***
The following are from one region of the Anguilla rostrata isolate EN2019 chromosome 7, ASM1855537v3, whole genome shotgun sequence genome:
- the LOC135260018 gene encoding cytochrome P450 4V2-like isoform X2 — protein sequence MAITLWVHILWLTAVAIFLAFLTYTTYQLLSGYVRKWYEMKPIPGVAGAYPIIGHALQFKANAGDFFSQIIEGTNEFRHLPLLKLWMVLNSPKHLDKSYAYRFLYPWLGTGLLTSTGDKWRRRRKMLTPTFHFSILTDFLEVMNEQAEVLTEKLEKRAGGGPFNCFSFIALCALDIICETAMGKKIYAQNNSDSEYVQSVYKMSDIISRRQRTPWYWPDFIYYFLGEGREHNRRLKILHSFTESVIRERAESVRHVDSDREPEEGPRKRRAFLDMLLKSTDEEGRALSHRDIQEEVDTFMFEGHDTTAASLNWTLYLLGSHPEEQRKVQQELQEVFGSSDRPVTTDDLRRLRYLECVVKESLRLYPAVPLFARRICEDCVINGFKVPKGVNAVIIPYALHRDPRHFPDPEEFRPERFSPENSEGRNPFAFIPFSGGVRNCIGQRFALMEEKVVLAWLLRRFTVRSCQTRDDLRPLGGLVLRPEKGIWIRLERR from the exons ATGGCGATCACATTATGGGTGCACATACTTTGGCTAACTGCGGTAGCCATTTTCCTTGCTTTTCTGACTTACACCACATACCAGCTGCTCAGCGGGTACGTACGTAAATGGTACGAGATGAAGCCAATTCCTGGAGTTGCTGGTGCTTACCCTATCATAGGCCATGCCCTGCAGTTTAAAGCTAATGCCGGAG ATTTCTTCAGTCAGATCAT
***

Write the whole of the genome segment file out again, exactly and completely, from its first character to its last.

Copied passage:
The following are from one region of the Anguilla rostrata isolate EN2019 chromosome 7, ASM1855537v3, whole genome shotgun sequence genome:
- the LOC135260018 gene encoding cytochrome P450 4V2-like isoform X2 — protein sequence MAITLWVHILWLTAVAIFLAFLTYTTYQLLSGYVRKWYEMKPIPGVAGAYPIIGHALQFKANAGDFFSQIIEGTNEFRHLPLLKLWMVLNSPKHLDKSYAYRFLYPWLGTGLLTSTGDKWRRRRKMLTPTFHFSILTDFLEVMNEQAEVLTEKLEKRAGGGPFNCFSFIALCALDIICETAMGKKIYAQNNSDSEYVQSVYKMSDIISRRQRTPWYWPDFIYYFLGEGREHNRRLKILHSFTESVIRERAESVRHVDSDREPEEGPRKRRAFLDMLLKSTDEEGRALSHRDIQEEVDTFMFEGHDTTAASLNWTLYLLGSHPEEQRKVQQELQEVFGSSDRPVTTDDLRRLRYLECVVKESLRLYPAVPLFARRICEDCVINGFKVPKGVNAVIIPYALHRDPRHFPDPEEFRPERFSPENSEGRNPFAFIPFSGGVRNCIGQRFALMEEKVVLAWLLRRFTVRSCQTRDDLRPLGGLVLRPEKGIWIRLERR from the exons ATGGCGATCACATTATGGGTGCACATACTTTGGCTAACTGCGGTAGCCATTTTCCTTGCTTTTCTGACTTACACCACATACCAGCTGCTCAGCGGGTACGTACGTAAATGGTACGAGATGAAGCCAATTCCTGGAGTTGCTGGTGCTTACCCTATCATAGGCCATGCCCTGCAGTTTAAAGCTAATGCCGGAG ATTTCTTCAGTCAGATCAT